Currently known as the Samsung R900, the device will have LTE connectivity as well as Bluetooth, Wi-Fi and 3G EV-DO Rev. A connectivity. The FCC tested the phone in a lab in Columbia, Md., last month and found that it complied with the appropriate FCC rules. Although the FCC's test results didn't specifically mention which carrier will get the phone, Phone Scoop reports that the spectrum used in the tests matches up with prepaid wireless carrier MetroPCS, which had already announced plans to launch an LTE device in certain markets by year-end.
4G technologies such as LTE and WiMAX represent the next stage in the evolution of wireless data technologies and generally deliver average download rates of 3Mbps or higher. In contrast, today's 3G networks typically deliver average download speeds about one-tenth of that rate. Verizon will be the first major U.S. carrier to offer LTE services, as it will have its LTE network up and running in as many as 30 major markets with many more to come in 2011.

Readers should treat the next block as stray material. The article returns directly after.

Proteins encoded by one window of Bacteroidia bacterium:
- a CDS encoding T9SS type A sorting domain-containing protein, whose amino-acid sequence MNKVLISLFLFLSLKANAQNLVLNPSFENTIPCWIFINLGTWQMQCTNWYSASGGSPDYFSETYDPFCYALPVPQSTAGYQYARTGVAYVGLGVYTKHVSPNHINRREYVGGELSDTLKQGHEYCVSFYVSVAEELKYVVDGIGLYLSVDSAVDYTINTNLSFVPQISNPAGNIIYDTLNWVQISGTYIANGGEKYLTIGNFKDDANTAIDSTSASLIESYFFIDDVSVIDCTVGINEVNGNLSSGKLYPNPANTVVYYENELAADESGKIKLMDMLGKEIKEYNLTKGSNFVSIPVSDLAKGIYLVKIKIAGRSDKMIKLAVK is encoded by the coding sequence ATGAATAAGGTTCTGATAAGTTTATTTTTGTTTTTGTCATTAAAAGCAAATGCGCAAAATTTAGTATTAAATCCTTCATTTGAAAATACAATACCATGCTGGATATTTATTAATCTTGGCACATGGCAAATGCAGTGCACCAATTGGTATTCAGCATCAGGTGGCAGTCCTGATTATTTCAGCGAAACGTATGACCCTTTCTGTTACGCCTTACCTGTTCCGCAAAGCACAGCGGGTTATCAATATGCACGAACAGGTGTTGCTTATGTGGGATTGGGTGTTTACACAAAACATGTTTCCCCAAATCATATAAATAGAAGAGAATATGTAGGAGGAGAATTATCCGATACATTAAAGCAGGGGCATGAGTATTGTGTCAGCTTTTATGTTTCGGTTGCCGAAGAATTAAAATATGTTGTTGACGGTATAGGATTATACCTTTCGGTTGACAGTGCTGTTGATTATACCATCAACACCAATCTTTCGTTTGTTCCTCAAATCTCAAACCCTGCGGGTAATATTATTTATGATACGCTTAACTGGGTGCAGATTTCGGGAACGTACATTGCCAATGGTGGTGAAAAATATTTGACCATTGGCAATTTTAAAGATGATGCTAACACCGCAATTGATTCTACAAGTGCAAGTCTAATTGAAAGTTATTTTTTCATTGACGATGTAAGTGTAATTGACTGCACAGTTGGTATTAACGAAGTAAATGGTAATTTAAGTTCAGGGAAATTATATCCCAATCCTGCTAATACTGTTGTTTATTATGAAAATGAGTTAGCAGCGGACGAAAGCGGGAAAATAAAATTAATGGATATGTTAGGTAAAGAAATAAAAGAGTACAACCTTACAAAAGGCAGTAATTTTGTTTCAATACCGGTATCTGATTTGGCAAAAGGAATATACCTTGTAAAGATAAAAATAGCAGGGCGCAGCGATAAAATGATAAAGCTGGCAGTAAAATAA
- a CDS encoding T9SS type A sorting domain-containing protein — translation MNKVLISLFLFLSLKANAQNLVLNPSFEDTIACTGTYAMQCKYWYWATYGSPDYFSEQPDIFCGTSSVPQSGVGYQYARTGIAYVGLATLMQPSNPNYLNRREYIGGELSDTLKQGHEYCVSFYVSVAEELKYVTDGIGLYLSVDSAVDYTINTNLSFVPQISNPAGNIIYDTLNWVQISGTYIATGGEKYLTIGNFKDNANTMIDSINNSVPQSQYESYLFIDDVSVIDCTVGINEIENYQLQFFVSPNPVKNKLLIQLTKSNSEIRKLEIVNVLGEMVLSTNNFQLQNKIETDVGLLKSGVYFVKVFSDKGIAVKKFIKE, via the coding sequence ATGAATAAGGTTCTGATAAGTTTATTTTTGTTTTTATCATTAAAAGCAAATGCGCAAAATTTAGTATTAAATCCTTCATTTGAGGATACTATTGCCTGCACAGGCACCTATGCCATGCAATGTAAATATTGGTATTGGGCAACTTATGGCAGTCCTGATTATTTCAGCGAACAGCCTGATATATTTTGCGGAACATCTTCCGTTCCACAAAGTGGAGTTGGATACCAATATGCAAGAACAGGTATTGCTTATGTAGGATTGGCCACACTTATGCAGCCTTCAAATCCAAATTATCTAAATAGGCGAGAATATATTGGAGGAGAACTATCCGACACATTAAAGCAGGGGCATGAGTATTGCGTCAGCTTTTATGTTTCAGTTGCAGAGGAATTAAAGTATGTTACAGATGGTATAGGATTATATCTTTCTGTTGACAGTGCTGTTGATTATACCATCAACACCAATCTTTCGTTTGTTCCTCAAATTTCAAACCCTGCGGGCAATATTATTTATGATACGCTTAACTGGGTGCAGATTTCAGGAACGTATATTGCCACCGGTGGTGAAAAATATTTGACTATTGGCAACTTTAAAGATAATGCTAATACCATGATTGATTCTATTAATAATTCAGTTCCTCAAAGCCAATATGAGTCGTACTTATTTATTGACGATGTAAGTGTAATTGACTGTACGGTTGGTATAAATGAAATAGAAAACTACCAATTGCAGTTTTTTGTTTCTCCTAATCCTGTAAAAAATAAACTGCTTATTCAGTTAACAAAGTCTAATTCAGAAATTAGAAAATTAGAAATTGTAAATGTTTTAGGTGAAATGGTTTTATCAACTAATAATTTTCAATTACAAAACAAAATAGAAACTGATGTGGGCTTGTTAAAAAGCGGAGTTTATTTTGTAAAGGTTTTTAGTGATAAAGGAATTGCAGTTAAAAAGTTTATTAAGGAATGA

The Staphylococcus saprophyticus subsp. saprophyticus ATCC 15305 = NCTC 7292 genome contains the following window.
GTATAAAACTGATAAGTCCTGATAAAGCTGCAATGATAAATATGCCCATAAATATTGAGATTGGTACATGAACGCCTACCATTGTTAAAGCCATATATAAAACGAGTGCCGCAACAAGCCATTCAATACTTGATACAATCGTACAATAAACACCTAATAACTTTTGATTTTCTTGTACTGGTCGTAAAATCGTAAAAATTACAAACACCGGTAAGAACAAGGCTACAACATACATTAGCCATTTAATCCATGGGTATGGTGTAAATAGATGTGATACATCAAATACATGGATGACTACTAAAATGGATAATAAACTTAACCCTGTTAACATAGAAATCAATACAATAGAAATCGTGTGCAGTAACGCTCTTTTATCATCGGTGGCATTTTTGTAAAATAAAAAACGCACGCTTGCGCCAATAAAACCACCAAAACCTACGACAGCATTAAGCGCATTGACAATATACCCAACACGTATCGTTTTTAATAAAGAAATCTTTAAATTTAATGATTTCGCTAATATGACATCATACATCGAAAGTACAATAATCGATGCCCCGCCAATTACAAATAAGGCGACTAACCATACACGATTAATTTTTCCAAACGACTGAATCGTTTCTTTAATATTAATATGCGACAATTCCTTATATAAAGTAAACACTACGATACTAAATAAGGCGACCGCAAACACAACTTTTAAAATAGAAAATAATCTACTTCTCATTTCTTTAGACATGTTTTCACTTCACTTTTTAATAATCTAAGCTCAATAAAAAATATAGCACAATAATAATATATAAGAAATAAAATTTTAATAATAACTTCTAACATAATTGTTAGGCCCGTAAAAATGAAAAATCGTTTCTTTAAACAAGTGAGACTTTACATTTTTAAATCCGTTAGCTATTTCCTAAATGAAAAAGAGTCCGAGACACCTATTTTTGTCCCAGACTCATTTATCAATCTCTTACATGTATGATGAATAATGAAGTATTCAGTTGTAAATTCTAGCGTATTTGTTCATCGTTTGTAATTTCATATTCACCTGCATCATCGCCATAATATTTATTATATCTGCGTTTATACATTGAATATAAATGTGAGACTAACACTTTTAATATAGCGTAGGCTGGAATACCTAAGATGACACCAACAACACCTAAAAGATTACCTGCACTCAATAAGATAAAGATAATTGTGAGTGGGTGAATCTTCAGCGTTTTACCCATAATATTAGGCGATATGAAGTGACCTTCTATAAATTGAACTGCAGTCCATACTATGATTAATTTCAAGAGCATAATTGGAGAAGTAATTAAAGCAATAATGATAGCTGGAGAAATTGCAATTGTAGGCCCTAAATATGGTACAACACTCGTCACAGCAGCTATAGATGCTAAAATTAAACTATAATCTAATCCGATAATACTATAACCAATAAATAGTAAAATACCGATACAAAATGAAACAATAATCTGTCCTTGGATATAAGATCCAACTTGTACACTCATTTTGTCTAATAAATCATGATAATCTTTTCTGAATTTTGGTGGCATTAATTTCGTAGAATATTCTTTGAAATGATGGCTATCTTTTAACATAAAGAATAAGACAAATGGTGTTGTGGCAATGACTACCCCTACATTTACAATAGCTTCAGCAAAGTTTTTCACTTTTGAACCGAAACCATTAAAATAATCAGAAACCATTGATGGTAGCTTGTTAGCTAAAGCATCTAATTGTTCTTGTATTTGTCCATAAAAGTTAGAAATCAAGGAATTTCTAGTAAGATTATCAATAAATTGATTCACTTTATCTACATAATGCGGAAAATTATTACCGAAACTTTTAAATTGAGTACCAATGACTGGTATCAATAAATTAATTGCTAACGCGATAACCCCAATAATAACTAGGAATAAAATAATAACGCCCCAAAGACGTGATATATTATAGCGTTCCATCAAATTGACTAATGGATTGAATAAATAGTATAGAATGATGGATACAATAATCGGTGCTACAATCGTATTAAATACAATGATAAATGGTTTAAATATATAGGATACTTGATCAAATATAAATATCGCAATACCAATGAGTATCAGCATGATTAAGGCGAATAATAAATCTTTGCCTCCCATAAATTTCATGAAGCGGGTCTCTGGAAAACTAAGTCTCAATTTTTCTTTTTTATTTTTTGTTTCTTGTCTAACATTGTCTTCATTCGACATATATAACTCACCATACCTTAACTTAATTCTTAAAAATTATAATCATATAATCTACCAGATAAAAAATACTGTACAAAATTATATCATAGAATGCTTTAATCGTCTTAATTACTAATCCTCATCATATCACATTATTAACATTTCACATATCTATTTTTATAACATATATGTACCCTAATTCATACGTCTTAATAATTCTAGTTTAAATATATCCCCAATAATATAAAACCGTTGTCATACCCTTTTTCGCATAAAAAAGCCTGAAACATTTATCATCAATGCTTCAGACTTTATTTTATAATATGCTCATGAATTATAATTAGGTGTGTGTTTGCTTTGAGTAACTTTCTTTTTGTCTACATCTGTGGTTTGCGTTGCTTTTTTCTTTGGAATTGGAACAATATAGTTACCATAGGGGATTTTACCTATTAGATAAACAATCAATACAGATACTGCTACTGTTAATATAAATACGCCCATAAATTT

By the end of 2013, Verizon plans to have its entire current 3G footprint covered by its 4G technology and to also expand its 4G services into areas that don't currently have 3G. The carrier will primarily be using the 22MHz chunk of spectrum it obtained during the 700MHz auction in 2008 to build out its LTE network nationwide.
AT&T and T-Mobile are planning to follow Verizon with commercial LTE launches of their own in 2011. Sprint is the only major U.S. wireless carrier to utilize WiMAX and it is currently on track to have its WiMAX services up and running in all major U.S. markets by year-end.